Abstract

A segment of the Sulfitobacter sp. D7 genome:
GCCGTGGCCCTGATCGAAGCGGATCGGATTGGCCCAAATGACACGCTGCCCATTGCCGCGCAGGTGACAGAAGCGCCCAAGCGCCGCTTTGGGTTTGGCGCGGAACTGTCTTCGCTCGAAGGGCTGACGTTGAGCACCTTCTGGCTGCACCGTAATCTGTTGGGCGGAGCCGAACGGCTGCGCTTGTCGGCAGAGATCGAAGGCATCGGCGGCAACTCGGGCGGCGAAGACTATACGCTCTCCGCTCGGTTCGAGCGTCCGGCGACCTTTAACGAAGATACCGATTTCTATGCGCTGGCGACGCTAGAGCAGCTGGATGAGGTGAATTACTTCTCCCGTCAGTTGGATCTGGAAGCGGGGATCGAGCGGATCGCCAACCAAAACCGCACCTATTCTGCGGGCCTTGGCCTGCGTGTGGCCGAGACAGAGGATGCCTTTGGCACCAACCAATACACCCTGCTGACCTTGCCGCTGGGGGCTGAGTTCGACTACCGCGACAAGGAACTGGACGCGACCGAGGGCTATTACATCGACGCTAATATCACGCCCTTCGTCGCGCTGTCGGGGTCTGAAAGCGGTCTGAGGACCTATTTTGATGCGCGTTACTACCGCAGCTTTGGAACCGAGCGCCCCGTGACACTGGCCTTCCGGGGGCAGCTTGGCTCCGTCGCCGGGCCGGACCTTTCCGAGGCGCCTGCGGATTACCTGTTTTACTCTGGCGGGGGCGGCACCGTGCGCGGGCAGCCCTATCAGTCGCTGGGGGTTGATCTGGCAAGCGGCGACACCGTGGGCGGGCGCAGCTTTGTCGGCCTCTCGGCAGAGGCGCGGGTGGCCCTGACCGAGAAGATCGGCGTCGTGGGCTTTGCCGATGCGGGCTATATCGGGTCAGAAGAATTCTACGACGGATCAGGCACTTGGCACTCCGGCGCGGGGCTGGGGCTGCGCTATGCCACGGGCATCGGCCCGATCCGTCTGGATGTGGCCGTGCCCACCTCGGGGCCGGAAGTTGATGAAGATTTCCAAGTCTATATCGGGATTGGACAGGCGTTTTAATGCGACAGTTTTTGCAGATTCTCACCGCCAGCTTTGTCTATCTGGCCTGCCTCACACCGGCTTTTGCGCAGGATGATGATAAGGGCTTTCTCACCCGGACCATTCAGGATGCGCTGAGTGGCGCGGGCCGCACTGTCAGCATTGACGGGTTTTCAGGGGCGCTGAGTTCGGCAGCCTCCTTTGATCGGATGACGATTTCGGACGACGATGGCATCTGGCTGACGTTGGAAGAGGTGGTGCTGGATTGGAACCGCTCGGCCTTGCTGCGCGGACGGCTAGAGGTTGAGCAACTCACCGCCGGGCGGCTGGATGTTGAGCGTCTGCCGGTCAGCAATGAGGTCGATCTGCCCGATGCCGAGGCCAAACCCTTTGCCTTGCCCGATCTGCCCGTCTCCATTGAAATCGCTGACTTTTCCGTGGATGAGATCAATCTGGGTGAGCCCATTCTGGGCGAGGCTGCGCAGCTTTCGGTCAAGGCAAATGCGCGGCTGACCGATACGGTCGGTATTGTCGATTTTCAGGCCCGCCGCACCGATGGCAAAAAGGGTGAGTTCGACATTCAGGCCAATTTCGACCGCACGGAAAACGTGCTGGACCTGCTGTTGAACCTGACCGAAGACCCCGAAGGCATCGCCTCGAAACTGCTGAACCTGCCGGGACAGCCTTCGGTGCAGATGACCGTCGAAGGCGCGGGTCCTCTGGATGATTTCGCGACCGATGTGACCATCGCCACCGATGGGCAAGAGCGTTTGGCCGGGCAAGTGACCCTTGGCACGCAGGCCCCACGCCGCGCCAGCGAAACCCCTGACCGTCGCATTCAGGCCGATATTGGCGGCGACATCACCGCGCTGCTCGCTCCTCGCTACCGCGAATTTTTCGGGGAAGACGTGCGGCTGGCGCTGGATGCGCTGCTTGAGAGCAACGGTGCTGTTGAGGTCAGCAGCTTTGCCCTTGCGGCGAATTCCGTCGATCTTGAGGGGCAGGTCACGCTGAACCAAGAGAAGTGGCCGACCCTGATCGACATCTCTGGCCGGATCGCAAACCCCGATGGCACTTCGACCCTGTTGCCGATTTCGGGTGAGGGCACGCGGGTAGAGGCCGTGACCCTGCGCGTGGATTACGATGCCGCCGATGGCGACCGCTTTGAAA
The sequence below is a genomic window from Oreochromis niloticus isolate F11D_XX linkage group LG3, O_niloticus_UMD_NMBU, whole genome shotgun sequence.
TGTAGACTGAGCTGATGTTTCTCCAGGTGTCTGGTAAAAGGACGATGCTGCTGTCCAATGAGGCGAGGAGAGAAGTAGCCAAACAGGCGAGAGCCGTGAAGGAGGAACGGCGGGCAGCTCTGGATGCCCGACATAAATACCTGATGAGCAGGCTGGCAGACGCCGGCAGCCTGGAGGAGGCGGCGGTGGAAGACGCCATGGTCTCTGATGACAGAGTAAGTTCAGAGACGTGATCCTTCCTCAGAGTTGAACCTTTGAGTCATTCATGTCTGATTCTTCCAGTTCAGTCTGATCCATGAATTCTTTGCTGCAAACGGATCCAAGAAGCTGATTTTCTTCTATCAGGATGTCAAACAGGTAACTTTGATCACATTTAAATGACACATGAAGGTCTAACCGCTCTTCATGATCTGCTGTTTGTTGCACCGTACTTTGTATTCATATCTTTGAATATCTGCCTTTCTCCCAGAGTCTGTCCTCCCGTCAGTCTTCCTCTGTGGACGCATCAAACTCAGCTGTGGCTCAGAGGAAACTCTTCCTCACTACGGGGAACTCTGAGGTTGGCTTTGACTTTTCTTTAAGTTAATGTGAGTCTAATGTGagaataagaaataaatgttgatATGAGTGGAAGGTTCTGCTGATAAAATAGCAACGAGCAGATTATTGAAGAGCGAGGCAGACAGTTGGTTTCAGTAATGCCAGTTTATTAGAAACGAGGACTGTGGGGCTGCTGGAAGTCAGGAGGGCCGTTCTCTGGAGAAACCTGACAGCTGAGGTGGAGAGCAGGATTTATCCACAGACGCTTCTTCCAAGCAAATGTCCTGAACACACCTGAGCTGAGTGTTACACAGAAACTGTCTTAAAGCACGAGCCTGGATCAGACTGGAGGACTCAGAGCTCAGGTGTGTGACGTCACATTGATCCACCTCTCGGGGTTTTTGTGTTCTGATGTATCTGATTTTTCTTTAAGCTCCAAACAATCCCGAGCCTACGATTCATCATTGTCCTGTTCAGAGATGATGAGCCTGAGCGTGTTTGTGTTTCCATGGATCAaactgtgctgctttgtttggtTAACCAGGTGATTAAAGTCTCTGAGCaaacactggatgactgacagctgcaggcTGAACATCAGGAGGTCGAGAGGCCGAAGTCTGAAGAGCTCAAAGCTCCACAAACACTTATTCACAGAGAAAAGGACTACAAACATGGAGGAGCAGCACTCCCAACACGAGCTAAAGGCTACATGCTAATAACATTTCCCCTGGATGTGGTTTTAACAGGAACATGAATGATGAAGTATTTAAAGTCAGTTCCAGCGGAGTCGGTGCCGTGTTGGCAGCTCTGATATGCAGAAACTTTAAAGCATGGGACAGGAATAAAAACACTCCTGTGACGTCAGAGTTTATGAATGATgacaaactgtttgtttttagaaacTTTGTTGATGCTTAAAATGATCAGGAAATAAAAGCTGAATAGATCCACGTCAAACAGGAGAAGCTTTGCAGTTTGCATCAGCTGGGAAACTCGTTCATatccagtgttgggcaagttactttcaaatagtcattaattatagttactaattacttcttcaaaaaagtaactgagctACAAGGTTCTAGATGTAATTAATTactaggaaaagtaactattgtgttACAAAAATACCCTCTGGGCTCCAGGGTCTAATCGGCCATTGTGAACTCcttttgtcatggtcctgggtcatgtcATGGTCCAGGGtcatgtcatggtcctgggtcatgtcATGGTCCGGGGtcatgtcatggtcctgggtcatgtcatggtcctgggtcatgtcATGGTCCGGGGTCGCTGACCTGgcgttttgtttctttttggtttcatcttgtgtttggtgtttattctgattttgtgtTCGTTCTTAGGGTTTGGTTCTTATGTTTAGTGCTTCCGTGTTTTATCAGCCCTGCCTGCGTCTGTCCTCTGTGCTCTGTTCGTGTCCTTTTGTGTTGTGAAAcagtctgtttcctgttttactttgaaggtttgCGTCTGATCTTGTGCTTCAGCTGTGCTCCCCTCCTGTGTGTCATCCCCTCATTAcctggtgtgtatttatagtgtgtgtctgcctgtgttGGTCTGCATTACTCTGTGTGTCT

Hyperleukocytosis (greater than or equal to 100 x 10(9) leukocytes/L) was identified at diagnosis of acute lymphoblastic leukemia in 64 of 358 patients enrolled on St Jude Total Therapy Study XI from February 1984 to September 1988. These children received a seven-drug induction regimen followed by high-dose methotrexate, cranial irradiation at 1 year of remission, and 120 weeks of continuation therapy with rotational administration of four drug pairs. The 27 patients with leukocyte counts greater than or equal to 200 x 10(9)/L underwent initial cytoreduction via leukapheresis or exchange transfusions. The complete remission rate for patients with hyperleukocytosis (94%) was similar to that for the overall series (96%). Stepwise regression analysis showed that hyperleukocytosis was significantly associated with age less than 1 year at diagnosis, T-cell immunophenotype, leukemic cell ploidy less than or equal to 50 chromosomes, organomegaly, and elevated lactic dehydrogenase. The 27 patients with extreme hyperleukocytosis (greater than 200 x 10(9)/L) different from the other 37 children only in a higher frequency of French-American- British (FAB) L2 morphology. Estimated 4-year event-free survival (EFS) was 52% +/- 8% (SE) for patients with hyperleukocytosis versus 79% +/- 4% for patients with leukemic counts less than 100 x 10(9)/L (P less than .0001). Patients with leukocyte counts of 100 to 200 x 10(9)/L had a significantly better EFS than those with counts greater than 200 x 10(9)/L (64% +/- 10% v 34% +/- 14%; P = .04). Thus, the therapy in this trial proved satisfactory for children with leukocyte counts of 100 to 200 x 10(9)/L; further study is needed to improve the outlook for children with counts greater than 200 x 10(9)/L.

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